Maute added, “Now Amazon can give its Prime Customers a lot of new options. They could get discounts on popular Whole Foods products just by saying ‘Alexa, order me some more Whole Foods 365 peanut butter, organic, creamy.’ It’s a potentially big step forward in this fast-growing space.”

Of the people who already buy groceries through the Web—52% of them are Amazon Prime members, according to research from The NPD Group. Those 431 stores suddenly make it easier for those Prime members, who tend to purchase heavily through Amazon, to get access to fresh produce/foods.

Deal Not Without Risk
“This deal makes sense  but it’s not without its risks,” said Michelle Grant, head of retailing at Euromonitor International. Amazon has always wanted to become a big player in grocery. However, there are challenges to selling groceries online, such as inconvenient and expensive delivery. It is also difficult to pick produce. By buying a physical grocery with a customer base similar to its own, it now has the physical presence that is the most efficient, best customer experience for shopping for groceries.”

Grant added that Amazon has had a lot of opportunity to bring its digital expertise to the physical realm, but Whole Foods has been under pressure for a while, causing customers to flock from the retailer and into other grocers where they are now able to find similar product but at less expensive product. These impressions of Whole Foods, may be hard to shake, even for the likes of Amazon.

“Whole Foods may be difficult to turn around,” Grant said.

One reason, is that the market has become a lot more competitive.

“Amazon is notorious for lowering costs and passing those savings onto consumers. Its investors are very patient with the company. I believe that Amazon will let Whole Foods become more aggressive on price,” she said.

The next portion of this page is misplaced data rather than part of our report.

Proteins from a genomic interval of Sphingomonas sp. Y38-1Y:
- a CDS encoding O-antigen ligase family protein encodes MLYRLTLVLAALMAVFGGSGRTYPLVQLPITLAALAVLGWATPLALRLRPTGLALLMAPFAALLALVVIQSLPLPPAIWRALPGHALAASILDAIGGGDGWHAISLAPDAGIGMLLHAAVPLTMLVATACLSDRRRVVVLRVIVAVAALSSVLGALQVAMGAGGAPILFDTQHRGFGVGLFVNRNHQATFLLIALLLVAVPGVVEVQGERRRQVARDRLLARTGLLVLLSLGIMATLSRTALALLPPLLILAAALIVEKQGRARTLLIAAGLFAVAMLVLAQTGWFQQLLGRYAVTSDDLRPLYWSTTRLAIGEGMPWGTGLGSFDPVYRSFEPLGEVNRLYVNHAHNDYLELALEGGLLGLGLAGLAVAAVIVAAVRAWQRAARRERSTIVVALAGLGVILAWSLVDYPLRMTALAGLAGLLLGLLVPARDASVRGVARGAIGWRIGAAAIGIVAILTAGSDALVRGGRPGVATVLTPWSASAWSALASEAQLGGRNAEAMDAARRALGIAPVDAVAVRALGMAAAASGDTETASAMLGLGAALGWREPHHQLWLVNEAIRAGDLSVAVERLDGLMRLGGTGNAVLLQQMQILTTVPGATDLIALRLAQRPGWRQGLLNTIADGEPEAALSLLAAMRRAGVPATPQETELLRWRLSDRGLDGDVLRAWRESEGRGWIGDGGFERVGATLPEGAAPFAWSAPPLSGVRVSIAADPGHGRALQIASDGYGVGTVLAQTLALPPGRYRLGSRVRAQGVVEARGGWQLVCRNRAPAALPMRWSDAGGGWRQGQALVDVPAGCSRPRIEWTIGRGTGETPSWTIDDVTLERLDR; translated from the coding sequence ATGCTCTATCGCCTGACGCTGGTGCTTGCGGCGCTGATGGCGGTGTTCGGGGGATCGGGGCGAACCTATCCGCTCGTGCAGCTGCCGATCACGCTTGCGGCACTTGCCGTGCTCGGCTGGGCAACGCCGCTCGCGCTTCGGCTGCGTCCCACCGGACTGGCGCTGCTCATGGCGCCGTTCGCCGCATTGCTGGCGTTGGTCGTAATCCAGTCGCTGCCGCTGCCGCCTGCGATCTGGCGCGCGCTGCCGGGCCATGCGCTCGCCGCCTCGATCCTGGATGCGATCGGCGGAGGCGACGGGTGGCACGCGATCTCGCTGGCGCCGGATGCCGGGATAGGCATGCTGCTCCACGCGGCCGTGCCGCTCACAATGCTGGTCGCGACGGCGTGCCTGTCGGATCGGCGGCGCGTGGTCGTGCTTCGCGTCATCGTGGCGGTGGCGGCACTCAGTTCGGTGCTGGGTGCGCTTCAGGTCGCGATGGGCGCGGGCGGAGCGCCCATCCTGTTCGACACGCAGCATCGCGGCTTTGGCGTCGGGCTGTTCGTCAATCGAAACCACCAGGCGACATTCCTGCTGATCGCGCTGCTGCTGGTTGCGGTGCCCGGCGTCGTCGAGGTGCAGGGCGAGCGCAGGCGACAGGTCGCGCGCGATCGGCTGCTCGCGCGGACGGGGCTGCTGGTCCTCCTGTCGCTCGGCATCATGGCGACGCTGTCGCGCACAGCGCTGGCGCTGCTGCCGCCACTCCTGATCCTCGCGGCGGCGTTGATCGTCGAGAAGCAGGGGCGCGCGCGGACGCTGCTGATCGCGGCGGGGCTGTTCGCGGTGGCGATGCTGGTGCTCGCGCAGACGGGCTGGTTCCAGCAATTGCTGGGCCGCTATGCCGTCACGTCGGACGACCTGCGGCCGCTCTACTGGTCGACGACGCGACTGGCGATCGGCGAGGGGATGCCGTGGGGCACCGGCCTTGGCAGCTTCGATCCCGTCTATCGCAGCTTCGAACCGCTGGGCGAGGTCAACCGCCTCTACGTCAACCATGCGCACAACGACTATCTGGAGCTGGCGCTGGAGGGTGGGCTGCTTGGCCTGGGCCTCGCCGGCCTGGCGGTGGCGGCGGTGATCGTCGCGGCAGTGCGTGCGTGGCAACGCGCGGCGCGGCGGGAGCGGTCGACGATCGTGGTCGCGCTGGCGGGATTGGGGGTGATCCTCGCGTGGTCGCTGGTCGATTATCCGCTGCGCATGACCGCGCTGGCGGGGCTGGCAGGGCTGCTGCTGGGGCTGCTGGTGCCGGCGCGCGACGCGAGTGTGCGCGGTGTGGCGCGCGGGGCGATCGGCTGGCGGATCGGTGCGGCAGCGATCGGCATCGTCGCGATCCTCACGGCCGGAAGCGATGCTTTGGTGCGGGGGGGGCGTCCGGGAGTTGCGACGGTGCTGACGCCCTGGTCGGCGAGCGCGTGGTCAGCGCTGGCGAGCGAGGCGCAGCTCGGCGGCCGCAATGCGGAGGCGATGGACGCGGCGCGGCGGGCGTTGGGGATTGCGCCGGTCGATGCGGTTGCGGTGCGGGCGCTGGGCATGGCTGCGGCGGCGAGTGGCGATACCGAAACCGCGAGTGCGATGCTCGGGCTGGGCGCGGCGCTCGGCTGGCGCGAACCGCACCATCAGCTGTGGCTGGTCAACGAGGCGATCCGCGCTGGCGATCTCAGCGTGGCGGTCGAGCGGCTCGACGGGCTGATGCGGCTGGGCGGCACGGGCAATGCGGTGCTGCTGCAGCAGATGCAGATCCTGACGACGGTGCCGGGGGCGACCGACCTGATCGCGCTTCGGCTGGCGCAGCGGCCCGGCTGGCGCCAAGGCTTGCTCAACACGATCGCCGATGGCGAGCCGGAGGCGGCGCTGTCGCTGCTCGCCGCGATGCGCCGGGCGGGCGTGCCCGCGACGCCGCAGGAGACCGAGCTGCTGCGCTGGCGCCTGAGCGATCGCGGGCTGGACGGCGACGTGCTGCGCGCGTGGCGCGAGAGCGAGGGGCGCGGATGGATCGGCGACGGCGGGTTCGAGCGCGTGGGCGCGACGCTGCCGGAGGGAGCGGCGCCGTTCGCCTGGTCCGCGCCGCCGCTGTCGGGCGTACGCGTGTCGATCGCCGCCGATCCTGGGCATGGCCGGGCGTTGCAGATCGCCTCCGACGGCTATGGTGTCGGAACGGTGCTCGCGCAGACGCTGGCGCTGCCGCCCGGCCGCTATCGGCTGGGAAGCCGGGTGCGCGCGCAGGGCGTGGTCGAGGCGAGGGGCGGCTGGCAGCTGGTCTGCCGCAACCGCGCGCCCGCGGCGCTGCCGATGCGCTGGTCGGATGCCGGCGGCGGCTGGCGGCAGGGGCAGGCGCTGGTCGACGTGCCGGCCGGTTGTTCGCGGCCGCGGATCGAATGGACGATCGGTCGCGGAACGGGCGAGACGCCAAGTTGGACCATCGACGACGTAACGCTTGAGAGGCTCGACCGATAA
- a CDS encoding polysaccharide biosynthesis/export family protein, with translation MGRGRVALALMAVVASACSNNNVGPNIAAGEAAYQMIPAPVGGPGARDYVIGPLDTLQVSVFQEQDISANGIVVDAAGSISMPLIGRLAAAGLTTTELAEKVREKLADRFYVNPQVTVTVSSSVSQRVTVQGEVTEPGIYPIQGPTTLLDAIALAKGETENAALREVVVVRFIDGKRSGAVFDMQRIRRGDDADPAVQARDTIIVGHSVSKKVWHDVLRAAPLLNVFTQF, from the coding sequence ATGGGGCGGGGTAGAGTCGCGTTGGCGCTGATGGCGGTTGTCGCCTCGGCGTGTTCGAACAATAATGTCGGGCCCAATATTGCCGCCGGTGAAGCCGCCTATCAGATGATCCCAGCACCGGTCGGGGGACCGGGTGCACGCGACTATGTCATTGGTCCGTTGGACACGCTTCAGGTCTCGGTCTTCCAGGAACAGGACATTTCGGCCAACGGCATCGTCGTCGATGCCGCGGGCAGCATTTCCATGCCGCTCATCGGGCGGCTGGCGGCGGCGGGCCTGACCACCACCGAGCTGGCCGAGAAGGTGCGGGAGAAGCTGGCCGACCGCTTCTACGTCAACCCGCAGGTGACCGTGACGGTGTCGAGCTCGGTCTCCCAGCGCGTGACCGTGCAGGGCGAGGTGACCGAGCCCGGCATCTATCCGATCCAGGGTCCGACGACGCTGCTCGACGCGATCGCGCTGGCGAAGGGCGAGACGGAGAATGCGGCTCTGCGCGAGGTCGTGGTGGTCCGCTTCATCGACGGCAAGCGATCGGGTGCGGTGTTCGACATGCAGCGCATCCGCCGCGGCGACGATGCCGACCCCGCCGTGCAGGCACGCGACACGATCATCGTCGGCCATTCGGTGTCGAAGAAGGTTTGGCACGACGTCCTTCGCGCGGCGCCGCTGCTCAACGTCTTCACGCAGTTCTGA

Grant noted Amazon is likely to work with its existing delivery products (AmazonFresh, AmazonFresh Pick Up, PrimeNow) to offer a range of delivery options for minimal pricing, which will put more pressure on grocery retailers to offer these options as well.

“Another issue is that it could accelerate the sales of online groceries because Amazon may leverage Whole Foods’ relationships with suppliers to sell on the Amazon.com website, which has 300 million customer accounts,” she added.

Grant warned that with a better assortment online, this could also put pressure on competitors who don’t have an online presence.

Walmart likely doesn’t have to worry. “Walmart has been working to improve all of these aspects of its business. It has been aggressive on price, mostly to defend against discounters, like Aldi and Lidl. It is rolling out click and collect throughout its stores. It brought on Marc Lore, an experience ecommerce leader, to run Walmart.com. It has prepared for this day,” Grant said.

What’s more, Whole Foods’ and Walmart’s customers are very different. “Whole Foods customers had been happy to shop at other retailers, including Walmart, for similar products at less prices. It’s unlikely that a Walmart customer will shop at Whole Foods, even if Whole Foods continues to lower its prices. I don’t think Walmart is under as much pressure as other high-end grocers, such as Kroger, but you can never rule Amazon’s impact out entirely,” she said.

Grant warned that it is the grocery retailers that are regional and/or in the middle of the market that will suffer the most, which she added is not a new trend. “The higher-end grocers and low- end grocers have done well at the expense of the middle. Market exits and consolidation have been happening and this is likely to speed up.”

Euromonitor data show that food and drinks internet retailing has registered 20.9% CAGR growth globally and 9.4% CAGR Growth in the USA in 2011-2016.